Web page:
Me All Dolled Up
I’ve been interested in the sciences and science fiction since about age seven. As I’ve obviously been around awhile, this means I’ve been reading the stuff for a very long time. Besides SF, my other interests include bowling (I hold about a 195 average), square dancing (A2 level), and chess, where I used to hold a high Class A rating, though it has currently dropped down into the ‘B’s.
I’m an electronics engineer, and work in a small company in California involved with making test equipment to test new integrated circuits as they come off the fabrication line. As part of my job, I’m often required to travel overseas to where these fabrication plants are, including Germany, Korea, Japan, Taiwan, Malaysia, Thailand, and Singapore.
Prior to becoming an engineer, I spent twelve years in the Air Force working in computer maintenance. Oddly enough, during that entire twelve years I was never stationed outside of the continental US. But I’d had enough moving around prior to that, as my father worked for a construction company, and the family moved every two or three years to some new locale, including England, Australia, and various places in the US, from Michigan to Tennessee.
On various blog posts, I may indicate a numerical rating for a book I’ve read. What those numbers mean is:
10 = perfect, the greatest book ever written, 9.0+ demands a reread, 7.5-8.5 excellent, has special qualities, 6.5-7.0 Above average, but usually only good for one read, 5.0-6.0 = average, nothing special, but readable, 4.0 – 4.5 = fair, 3.0 – 3.5 = poor, 2.0 – 2.5 = bad, 1.5- = should have been burned instead of published.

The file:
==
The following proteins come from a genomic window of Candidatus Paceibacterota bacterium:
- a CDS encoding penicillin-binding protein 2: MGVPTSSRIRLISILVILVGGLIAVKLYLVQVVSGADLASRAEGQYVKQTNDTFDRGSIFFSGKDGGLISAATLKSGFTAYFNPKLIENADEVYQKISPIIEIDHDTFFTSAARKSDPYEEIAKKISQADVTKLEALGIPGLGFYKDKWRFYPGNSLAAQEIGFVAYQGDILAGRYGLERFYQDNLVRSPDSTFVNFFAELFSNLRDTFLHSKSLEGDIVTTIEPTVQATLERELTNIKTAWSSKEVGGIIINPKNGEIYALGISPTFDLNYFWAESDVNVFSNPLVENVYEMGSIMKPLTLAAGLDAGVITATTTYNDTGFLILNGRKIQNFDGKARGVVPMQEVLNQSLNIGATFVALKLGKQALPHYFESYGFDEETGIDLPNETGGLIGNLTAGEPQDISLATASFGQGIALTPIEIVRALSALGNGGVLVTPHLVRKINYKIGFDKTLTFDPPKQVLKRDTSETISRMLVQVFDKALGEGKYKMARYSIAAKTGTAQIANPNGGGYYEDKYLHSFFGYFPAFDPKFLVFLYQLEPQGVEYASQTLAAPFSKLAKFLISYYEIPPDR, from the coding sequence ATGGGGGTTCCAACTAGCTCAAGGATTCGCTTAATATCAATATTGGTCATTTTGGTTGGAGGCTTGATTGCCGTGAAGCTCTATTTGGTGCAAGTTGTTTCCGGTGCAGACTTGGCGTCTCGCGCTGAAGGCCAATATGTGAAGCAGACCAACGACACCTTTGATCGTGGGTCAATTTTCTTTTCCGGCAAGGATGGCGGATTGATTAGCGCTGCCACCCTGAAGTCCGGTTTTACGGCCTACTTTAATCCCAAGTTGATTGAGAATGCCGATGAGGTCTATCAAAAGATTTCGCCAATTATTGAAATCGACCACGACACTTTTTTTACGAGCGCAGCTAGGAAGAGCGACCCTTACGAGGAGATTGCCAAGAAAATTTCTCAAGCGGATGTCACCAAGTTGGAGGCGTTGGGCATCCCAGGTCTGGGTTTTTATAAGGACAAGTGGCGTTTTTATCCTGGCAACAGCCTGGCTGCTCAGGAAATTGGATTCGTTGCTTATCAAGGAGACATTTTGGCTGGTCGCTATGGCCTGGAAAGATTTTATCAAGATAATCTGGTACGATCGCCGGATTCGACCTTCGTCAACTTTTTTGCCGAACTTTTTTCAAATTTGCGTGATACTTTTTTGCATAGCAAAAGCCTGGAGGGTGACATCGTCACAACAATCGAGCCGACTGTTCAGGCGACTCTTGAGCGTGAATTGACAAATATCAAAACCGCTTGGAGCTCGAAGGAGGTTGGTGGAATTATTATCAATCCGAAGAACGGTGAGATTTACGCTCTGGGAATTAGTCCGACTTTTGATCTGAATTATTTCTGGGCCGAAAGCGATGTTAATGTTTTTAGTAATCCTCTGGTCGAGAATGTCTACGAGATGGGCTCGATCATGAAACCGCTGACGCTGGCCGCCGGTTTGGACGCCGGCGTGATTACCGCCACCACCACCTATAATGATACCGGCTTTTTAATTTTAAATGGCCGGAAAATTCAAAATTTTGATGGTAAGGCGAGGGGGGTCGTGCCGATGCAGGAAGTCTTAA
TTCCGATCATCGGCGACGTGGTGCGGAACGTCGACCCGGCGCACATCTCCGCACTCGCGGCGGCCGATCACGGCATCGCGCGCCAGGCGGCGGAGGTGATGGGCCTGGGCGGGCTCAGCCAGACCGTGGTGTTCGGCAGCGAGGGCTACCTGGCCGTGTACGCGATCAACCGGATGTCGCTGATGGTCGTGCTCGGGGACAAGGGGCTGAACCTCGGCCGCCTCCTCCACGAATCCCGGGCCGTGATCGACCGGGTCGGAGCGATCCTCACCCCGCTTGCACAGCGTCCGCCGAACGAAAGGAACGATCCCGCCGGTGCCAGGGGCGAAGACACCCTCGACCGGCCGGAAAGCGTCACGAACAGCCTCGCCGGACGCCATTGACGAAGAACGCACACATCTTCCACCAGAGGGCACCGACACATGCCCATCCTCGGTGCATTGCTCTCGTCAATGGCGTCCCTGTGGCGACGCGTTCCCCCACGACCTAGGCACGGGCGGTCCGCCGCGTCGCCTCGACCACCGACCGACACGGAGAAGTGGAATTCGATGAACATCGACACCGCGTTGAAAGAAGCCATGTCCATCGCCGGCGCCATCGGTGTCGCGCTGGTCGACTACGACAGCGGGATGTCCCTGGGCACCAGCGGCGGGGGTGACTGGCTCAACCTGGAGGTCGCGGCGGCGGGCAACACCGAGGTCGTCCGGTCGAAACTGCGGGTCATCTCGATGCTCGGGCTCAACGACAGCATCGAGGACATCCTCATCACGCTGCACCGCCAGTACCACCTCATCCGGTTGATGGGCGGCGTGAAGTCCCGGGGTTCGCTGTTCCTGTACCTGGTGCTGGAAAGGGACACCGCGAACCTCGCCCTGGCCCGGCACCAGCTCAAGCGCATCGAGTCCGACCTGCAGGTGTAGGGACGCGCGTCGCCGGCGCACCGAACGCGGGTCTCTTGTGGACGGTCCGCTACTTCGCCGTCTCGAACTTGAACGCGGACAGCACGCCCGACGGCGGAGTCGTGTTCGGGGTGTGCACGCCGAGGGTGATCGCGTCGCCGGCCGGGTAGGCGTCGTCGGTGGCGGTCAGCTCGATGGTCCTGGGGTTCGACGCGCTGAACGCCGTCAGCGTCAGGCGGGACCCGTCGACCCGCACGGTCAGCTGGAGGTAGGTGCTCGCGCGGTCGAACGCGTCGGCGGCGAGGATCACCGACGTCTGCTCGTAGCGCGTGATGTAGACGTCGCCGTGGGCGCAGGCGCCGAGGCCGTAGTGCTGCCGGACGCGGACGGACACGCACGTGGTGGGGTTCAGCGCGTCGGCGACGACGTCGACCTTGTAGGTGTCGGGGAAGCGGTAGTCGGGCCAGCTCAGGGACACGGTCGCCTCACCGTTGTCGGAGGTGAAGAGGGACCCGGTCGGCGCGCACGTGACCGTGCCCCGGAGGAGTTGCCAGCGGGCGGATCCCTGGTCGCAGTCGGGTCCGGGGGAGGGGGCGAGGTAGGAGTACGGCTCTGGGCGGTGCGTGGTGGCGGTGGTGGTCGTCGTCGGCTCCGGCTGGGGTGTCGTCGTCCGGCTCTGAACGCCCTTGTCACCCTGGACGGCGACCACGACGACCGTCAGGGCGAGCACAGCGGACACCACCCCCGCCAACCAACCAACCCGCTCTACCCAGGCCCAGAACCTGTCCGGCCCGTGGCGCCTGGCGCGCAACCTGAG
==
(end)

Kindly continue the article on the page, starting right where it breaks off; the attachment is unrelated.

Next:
I’ve been using this rating scale for some 40 odd years, and it has served me fairly well. I’m also surprisingly consistent in handing these ratings out – I’ve had a few cases where I’ve re-read something many years after the initial read, not remembering that first read, give it a rating, then when I enter it in my database of such things find the earlier rating, and it’s almost invariable that the new rating will be within +/- 1/2 rating point of the older one. Now clearly these are strictly my opinions and very subjective, and someone else’s impression of the same work may be considerably different from mine. This is probably most marked in humorous works – some things hit my funny bone, others don’t, and my sense of humor is often different from others. Things like The Hitchhiker’s Guide to Galaxy, which many people think is one of the funniest SF things ever written, left me cold – and my rating relects that.